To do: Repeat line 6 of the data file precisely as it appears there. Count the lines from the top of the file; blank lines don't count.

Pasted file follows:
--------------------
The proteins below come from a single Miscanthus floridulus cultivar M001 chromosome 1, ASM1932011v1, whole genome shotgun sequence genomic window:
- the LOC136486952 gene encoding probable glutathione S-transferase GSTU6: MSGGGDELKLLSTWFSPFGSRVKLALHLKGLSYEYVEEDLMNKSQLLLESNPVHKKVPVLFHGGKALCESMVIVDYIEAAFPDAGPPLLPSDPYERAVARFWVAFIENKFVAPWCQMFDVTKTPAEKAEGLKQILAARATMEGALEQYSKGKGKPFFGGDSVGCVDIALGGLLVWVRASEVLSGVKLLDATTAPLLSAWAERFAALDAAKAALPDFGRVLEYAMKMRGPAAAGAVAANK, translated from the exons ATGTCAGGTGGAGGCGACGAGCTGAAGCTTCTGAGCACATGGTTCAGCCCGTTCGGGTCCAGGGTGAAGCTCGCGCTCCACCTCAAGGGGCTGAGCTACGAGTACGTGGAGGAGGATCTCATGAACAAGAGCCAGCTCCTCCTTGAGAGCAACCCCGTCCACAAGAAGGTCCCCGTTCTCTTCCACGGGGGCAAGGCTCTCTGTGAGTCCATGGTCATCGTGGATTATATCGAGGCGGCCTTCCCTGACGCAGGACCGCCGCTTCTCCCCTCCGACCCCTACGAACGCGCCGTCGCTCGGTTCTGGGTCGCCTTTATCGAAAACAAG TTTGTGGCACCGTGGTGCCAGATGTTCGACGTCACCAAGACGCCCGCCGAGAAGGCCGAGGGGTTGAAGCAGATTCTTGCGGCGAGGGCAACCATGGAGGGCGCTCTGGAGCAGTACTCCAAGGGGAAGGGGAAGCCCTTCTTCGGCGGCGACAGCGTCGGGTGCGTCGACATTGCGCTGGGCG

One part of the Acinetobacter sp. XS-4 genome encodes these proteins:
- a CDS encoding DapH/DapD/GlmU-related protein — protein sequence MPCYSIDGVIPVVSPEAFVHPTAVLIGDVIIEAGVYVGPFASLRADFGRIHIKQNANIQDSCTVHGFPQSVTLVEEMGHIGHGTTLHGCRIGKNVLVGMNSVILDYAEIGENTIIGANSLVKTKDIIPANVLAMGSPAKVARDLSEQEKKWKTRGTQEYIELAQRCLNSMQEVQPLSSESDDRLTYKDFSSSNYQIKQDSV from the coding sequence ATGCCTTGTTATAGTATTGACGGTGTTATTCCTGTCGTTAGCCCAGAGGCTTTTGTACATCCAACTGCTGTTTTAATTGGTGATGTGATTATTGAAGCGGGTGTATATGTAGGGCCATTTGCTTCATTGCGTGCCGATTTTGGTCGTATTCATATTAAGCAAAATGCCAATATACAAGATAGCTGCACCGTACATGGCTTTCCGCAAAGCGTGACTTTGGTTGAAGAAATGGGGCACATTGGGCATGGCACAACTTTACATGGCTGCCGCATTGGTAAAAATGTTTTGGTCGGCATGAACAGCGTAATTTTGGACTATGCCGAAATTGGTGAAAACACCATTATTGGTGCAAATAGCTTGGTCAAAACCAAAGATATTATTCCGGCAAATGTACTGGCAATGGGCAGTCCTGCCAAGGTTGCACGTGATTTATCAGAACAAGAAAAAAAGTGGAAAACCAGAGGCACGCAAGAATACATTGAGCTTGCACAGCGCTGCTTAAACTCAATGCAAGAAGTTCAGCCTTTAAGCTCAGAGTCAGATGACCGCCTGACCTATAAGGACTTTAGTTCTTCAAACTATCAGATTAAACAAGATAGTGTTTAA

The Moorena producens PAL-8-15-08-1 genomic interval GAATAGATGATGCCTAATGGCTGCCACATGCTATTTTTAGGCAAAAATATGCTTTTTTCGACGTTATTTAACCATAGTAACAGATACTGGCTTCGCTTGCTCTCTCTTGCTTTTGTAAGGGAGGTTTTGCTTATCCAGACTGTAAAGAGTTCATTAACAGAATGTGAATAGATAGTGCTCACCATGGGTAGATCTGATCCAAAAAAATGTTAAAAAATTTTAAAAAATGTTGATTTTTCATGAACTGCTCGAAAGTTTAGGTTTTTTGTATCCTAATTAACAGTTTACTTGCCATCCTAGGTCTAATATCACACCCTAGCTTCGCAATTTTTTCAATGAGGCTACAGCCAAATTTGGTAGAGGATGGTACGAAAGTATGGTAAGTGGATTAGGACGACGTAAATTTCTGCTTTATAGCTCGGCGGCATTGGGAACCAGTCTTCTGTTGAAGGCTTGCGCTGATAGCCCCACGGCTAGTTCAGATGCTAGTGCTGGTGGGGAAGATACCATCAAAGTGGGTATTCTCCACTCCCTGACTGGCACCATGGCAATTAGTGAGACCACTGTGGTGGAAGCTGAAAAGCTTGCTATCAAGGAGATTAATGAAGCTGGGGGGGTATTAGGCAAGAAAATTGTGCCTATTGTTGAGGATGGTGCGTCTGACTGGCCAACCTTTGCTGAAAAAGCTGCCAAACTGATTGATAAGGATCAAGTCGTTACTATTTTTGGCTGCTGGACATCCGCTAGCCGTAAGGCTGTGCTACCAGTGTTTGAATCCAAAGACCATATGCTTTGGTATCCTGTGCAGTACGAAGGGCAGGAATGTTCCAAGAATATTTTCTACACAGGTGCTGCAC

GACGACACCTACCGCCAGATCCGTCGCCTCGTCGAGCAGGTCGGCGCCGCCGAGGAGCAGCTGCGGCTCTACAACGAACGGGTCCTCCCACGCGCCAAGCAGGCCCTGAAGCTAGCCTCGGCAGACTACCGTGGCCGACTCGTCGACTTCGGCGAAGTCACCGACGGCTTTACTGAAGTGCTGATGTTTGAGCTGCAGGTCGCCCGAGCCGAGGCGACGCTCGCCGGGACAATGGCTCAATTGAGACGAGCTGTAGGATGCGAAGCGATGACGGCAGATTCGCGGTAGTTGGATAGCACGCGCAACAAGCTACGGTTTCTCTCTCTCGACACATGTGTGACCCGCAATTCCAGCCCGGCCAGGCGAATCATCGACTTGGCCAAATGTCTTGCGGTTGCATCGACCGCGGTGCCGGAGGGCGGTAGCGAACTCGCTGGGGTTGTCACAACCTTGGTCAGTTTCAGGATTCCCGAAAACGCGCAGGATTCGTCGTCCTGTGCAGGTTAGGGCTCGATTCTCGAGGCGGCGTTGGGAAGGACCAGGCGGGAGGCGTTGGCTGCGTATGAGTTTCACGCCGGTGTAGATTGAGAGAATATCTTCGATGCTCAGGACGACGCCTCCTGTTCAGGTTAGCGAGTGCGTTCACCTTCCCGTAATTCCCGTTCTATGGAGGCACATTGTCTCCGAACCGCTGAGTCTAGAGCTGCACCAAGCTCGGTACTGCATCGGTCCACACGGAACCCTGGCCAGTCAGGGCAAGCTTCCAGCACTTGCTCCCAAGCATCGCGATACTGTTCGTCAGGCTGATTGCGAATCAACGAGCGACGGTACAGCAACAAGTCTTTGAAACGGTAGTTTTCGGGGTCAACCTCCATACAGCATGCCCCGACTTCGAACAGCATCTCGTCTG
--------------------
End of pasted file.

GACGACACCTACCGCCAGATCCGTCGCCTCGTCGAGCAGGTCGGCGCCGCCGAGGAGCAGCTGCGGCTCTACAACGAACGGGTCCTCCCACGCGCCAAGCAGGCCCTGAAGCTAGCCTCGGCAGACTACCGTGGCCGACTCGTCGACTTCGGCGAAGTCACCGACGGCTTTACTGAAGTGCTGATGTTTGAGCTGCAGGTCGCCCGAGCCGAGGCGACGCTCGCCGGGACAATGGCTCAATTGAGACGAGCTGTAGGATGCGAAGCGATGACGGCAGATTCGCGGTAGTTGGATAGCACGCGCAACAAGCTACGGTTTCTCTCTCTCGACACATGTGTGACCCGCAATTCCAGCCCGGCCAGGCGAATCATCGACTTGGCCAAATGTCTTGCGGTTGCATCGACCGCGGTGCCGGAGGGCGGTAGCGAACTCGCTGGGGTTGTCACAACCTTGGTCAGTTTCAGGATTCCCGAAAACGCGCAGGATTCGTCGTCCTGTGCAGGTTAGGGCTCGATTCTCGAGGCGGCGTTGGGAAGGACCAGGCGGGAGGCGTTGGCTGCGTATGAGTTTCACGCCGGTGTAGATTGAGAGAATATCTTCGATGCTCAGGACGACGCCTCCTGTTCAGGTTAGCGAGTGCGTTCACCTTCCCGTAATTCCCGTTCTATGGAGGCACATTGTCTCCGAACCGCTGAGTCTAGAGCTGCACCAAGCTCGGTACTGCATCGGTCCACACGGAACCCTGGCCAGTCAGGGCAAGCTTCCAGCACTTGCTCCCAAGCATCGCGATACTGTTCGTCAGGCTGATTGCGAATCAACGAGCGACGGTACAGCAACAAGTCTTTGAAACGGTAGTTTTCGGGGTCAACCTCCATACAGCATGCCCCGACTTCGAACAGCATCTCGTCTG